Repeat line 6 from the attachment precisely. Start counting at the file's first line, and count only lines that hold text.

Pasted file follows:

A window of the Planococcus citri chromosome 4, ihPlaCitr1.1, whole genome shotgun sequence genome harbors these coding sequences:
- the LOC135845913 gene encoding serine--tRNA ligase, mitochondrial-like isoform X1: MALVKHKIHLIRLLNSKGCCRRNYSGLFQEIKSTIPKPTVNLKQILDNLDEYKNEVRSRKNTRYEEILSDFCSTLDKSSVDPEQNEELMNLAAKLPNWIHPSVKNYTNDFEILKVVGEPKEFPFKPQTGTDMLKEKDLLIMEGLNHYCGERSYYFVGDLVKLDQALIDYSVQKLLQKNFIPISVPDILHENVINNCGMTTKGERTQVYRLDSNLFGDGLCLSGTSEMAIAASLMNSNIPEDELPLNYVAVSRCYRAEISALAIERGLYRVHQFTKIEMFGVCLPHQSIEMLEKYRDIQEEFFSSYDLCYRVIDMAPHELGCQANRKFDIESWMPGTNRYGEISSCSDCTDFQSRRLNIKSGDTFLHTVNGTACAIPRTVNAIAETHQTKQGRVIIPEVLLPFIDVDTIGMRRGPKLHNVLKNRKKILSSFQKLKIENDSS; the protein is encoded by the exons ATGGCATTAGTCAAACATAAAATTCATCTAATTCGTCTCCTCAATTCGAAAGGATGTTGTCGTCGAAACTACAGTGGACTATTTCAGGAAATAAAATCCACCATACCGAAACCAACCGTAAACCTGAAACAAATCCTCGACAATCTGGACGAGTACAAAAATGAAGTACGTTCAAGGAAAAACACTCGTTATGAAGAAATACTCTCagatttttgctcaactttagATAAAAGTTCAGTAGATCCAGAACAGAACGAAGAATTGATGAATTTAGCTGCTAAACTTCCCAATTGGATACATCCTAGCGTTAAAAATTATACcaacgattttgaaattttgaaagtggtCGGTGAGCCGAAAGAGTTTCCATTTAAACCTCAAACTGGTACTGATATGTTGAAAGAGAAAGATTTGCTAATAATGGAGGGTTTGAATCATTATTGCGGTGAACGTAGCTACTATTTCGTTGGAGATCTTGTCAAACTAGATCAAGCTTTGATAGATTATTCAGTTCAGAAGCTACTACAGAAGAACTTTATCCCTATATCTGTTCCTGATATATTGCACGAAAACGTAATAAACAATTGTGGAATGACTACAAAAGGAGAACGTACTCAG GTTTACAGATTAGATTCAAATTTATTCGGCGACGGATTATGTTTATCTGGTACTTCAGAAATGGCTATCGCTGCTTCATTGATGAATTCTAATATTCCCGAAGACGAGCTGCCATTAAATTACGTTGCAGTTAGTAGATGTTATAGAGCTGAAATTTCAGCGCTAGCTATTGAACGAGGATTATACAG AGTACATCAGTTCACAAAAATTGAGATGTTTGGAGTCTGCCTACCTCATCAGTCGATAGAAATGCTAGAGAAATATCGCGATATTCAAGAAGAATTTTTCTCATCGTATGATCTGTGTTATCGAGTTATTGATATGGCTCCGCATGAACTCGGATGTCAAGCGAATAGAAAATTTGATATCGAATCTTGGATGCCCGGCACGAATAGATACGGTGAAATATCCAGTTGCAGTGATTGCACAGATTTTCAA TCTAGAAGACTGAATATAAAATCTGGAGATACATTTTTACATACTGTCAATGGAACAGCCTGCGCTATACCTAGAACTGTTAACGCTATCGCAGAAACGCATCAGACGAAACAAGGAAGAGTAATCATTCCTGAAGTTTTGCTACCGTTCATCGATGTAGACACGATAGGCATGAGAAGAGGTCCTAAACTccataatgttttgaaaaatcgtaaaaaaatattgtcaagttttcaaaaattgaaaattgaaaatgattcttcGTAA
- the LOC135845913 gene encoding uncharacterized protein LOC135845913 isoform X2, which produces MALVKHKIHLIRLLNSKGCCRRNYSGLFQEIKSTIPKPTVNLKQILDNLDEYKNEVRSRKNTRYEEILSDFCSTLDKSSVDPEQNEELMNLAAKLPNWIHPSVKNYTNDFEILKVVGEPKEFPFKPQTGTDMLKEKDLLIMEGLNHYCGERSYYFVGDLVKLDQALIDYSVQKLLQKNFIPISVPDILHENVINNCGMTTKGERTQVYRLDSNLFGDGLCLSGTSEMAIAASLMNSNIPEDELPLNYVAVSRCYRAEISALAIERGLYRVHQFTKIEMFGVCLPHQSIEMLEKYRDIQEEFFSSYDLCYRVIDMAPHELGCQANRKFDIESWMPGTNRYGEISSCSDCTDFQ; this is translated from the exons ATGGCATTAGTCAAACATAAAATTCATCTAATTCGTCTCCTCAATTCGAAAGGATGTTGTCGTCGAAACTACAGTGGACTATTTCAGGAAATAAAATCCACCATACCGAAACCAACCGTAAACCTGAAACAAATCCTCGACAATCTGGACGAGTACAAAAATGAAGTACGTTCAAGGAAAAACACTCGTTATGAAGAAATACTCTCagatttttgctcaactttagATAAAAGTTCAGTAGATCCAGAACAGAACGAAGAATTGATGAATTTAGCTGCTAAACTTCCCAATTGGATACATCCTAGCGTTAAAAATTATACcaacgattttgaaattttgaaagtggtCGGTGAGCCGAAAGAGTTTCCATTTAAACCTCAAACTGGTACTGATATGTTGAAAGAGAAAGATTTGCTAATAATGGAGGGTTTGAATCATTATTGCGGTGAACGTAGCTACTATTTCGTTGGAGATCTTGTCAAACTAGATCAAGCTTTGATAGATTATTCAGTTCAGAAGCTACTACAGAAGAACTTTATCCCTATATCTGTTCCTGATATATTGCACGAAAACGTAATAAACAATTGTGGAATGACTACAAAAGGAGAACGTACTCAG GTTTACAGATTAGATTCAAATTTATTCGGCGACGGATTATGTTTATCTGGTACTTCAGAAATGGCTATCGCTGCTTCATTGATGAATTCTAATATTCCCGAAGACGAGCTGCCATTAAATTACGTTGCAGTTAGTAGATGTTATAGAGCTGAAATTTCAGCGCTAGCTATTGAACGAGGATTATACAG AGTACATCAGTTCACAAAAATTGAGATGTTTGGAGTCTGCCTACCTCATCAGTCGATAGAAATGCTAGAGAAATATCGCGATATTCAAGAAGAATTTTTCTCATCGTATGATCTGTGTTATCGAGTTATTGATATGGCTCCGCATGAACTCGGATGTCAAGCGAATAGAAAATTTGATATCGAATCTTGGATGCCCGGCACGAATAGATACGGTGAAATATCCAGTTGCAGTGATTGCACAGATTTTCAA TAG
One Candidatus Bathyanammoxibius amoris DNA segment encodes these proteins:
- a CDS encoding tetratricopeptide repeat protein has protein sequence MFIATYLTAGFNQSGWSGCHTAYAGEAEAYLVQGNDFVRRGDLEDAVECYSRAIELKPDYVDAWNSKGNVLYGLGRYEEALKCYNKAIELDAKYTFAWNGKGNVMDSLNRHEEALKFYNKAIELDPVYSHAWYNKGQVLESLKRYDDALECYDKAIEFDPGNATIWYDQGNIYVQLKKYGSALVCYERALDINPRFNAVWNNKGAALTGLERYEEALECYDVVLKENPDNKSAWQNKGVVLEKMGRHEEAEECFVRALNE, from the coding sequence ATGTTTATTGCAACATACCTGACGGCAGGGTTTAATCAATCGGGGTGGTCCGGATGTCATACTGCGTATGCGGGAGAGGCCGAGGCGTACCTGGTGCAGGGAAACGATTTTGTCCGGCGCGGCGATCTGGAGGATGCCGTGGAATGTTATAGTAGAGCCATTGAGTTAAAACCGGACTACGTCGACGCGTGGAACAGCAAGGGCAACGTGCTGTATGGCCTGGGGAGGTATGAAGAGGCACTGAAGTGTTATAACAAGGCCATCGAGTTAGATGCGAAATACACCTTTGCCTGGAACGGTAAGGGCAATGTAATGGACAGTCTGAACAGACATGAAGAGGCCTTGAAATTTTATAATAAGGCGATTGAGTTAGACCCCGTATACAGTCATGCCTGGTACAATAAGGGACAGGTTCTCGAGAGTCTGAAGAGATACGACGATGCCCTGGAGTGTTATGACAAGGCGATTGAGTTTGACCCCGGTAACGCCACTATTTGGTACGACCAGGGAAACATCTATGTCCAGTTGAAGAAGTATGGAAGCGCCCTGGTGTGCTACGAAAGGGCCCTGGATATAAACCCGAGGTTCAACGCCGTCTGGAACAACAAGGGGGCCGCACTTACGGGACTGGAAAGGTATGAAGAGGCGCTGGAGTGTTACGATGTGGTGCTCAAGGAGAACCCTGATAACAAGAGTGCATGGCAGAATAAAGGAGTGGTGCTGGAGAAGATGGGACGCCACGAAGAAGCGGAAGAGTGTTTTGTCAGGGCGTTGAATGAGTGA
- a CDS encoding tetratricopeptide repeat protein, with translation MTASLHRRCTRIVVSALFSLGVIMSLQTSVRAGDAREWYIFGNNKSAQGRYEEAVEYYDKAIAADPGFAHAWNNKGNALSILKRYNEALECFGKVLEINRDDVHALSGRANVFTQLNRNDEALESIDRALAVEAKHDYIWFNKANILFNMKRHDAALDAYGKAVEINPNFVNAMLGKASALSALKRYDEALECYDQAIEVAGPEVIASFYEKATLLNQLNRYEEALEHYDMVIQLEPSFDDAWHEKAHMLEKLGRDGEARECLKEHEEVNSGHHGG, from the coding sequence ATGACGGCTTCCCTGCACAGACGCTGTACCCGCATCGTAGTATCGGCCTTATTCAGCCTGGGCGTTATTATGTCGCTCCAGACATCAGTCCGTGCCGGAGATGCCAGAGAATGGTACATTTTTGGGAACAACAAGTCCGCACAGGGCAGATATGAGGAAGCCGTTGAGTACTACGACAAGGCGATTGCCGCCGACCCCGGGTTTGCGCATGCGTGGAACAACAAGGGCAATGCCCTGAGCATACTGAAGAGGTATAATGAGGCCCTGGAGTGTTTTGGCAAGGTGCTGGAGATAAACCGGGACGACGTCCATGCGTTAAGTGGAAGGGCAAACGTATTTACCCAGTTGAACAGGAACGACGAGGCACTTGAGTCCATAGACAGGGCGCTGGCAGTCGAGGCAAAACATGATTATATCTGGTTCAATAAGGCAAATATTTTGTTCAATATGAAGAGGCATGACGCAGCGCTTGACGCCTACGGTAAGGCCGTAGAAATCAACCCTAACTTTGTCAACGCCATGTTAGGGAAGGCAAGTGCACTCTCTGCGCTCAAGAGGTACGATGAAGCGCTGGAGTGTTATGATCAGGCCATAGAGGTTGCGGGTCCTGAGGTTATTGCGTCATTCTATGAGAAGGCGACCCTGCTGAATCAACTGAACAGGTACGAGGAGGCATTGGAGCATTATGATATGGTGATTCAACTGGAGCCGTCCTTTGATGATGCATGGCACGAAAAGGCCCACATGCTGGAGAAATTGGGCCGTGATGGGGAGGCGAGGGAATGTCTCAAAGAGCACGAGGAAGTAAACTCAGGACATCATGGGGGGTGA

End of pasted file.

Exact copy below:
- a CDS encoding tetratricopeptide repeat protein, with translation MTASLHRRCTRIVVSALFSLGVIMSLQTSVRAGDAREWYIFGNNKSAQGRYEEAVEYYDKAIAADPGFAHAWNNKGNALSILKRYNEALECFGKVLEINRDDVHALSGRANVFTQLNRNDEALESIDRALAVEAKHDYIWFNKANILFNMKRHDAALDAYGKAVEINPNFVNAMLGKASALSALKRYDEALECYDQAIEVAGPEVIASFYEKATLLNQLNRYEEALEHYDMVIQLEPSFDDAWHEKAHMLEKLGRDGEARECLKEHEEVNSGHHGG, from the coding sequence ATGACGGCTTCCCTGCACAGACGCTGTACCCGCATCGTAGTATCGGCCTTATTCAGCCTGGGCGTTATTATGTCGCTCCAGACATCAGTCCGTGCCGGAGATGCCAGAGAATGGTACATTTTTGGGAACAACAAGTCCGCACAGGGCAGATATGAGGAAGCCGTTGAGTACTACGACAAGGCGATTGCCGCCGACCCCGGGTTTGCGCATGCGTGGAACAACAAGGGCAATGCCCTGAGCATACTGAAGAGGTATAATGAGGCCCTGGAGTGTTTTGGCAAGGTGCTGGAGATAAACCGGGACGACGTCCATGCGTTAAGTGGAAGGGCAAACGTATTTACCCAGTTGAACAGGAACGACGAGGCACTTGAGTCCATAGACAGGGCGCTGGCAGTCGAGGCAAAACATGATTATATCTGGTTCAATAAGGCAAATATTTTGTTCAATATGAAGAGGCATGACGCAGCGCTTGACGCCTACGGTAAGGCCGTAGAAATCAACCCTAACTTTGTCAACGCCATGTTAGGGAAGGCAAGTGCACTCTCTGCGCTCAAGAGGTACGATGAAGCGCTGGAGTGTTATGATCAGGCCATAGAGGTTGCGGGTCCTGAGGTTATTGCGTCATTCTATGAGAAGGCGACCCTGCTGAATCAACTGAACAGGTACGAGGAGGCATTGGAGCATTATGATATGGTGATTCAACTGGAGCCGTCCTTTGATGATGCATGGCACGAAAAGGCCCACATGCTGGAGAAATTGGGCCGTGATGGGGAGGCGAGGGAATGTCTCAAAGAGCACGAGGAAGTAAACTCAGGACATCATGGGGGGTGA